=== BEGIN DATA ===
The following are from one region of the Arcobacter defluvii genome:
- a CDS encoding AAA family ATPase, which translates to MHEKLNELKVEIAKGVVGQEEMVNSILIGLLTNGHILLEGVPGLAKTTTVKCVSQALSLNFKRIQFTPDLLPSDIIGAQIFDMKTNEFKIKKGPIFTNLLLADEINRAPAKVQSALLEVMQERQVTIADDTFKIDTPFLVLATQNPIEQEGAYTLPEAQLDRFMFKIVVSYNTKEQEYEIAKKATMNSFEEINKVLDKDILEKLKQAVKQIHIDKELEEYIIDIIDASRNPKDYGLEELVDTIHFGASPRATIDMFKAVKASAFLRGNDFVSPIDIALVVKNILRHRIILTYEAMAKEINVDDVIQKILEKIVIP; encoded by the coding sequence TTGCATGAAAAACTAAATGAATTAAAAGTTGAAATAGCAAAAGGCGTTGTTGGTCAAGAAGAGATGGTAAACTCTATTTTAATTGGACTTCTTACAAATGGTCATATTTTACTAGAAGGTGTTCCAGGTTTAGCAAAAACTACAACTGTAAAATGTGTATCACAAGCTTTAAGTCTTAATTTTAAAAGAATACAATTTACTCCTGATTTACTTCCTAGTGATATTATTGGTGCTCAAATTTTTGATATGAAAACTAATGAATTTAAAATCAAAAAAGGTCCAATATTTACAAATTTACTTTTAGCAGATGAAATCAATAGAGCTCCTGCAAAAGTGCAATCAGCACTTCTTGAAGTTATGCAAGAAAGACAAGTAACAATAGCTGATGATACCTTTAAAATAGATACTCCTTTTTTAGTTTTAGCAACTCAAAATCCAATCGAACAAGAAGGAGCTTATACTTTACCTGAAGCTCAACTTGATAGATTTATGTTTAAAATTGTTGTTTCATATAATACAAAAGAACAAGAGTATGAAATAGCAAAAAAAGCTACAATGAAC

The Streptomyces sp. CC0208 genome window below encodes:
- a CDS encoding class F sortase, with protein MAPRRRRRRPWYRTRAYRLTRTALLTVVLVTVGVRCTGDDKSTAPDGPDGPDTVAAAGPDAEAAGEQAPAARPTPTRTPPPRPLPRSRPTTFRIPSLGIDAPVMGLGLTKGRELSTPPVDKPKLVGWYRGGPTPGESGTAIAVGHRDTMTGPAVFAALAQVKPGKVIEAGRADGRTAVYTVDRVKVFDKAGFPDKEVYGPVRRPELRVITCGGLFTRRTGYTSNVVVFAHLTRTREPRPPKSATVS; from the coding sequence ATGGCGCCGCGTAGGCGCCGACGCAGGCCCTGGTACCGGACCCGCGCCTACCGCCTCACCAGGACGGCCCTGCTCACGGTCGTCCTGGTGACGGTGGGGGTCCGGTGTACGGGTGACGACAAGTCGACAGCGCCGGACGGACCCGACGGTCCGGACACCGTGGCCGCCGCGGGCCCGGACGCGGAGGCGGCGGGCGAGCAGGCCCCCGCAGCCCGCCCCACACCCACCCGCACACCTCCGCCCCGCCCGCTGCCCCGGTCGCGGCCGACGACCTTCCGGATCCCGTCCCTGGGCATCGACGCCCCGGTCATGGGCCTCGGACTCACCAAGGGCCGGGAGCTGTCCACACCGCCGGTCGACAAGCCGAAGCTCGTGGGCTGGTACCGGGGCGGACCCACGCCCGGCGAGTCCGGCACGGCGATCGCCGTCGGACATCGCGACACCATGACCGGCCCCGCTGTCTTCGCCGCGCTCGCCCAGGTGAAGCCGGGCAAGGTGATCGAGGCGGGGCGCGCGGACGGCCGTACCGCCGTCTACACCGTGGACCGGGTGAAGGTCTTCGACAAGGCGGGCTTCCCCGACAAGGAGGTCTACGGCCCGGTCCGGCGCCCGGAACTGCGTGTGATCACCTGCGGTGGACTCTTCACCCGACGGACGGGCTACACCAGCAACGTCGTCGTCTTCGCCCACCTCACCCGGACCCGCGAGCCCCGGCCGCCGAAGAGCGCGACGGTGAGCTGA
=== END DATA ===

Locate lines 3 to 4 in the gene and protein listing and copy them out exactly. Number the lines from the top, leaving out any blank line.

The Streptomyces sp. CC0208 genome window below encodes:
- a CDS encoding class F sortase, with protein MAPRRRRRRPWYRTRAYRLTRTALLTVVLVTVGVRCTGDDKSTAPDGPDGPDTVAAAGPDAEAAGEQAPAARPTPTRTPPPRPLPRSRPTTFRIPSLGIDAPVMGLGLTKGRELSTPPVDKPKLVGWYRGGPTPGESGTAIAVGHRDTMTGPAVFAALAQVKPGKVIEAGRADGRTAVYTVDRVKVFDKAGFPDKEVYGPVRRPELRVITCGGLFTRRTGYTSNVVVFAHLTRTREPRPPKSATVS; from the coding sequence ATGGCGCCGCGTAGGCGCCGACGCAGGCCCTGGTACCGGACCCGCGCCTACCGCCTCACCAGGACGGCCCTGCTCACGGTCGTCCTGGTGACGGTGGGGGTCCGGTGTACGGGTGACGACAAGTCGACAGCGCCGGACGGACCCGACGGTCCGGACACCGTGGCCGCCGCGGGCCCGGACGCGGAGGCGGCGGGCGAGCAGGCCCCCGCAGCCCGCCCCACACCCACCCGCACACCTCCGCCCCGCCCGCTGCCCCGGTCGCGGCCGACGACCTTCCGGATCCCGTCCCTGGGCATCGACGCCCCGGTCATGGGCCTCGGACTCACCAAGGGCCGGGAGCTGTCCACACCGCCGGTCGACAAGCCGAAGCTCGTGGGCTGGTACCGGGGCGGACCCACGCCCGGCGAGTCCGGCACGGCGATCGCCGTCGGACATCGCGACACCATGACCGGCCCCGCTGTCTTCGCCGCGCTCGCCCAGGTGAAGCCGGGCAAGGTGATCGAGGCGGGGCGCGCGGACGGCCGTACCGCCGTCTACACCGTGGACCGGGTGAAGGTCTTCGACAAGGCGGGCTTCCCCGACAAGGAGGTCTACGGCCCGGTCCGGCGCCCGGAACTGCGTGTGATCACCTGCGGTGGACTCTTCACCCGACGGACGGGCTACACCAGCAACGTCGTCGTCTTCGCCCACCTCACCCGGACCCGCGAGCCCCGGCCGCCGAAGAGCGCGACGGTGAGCTGA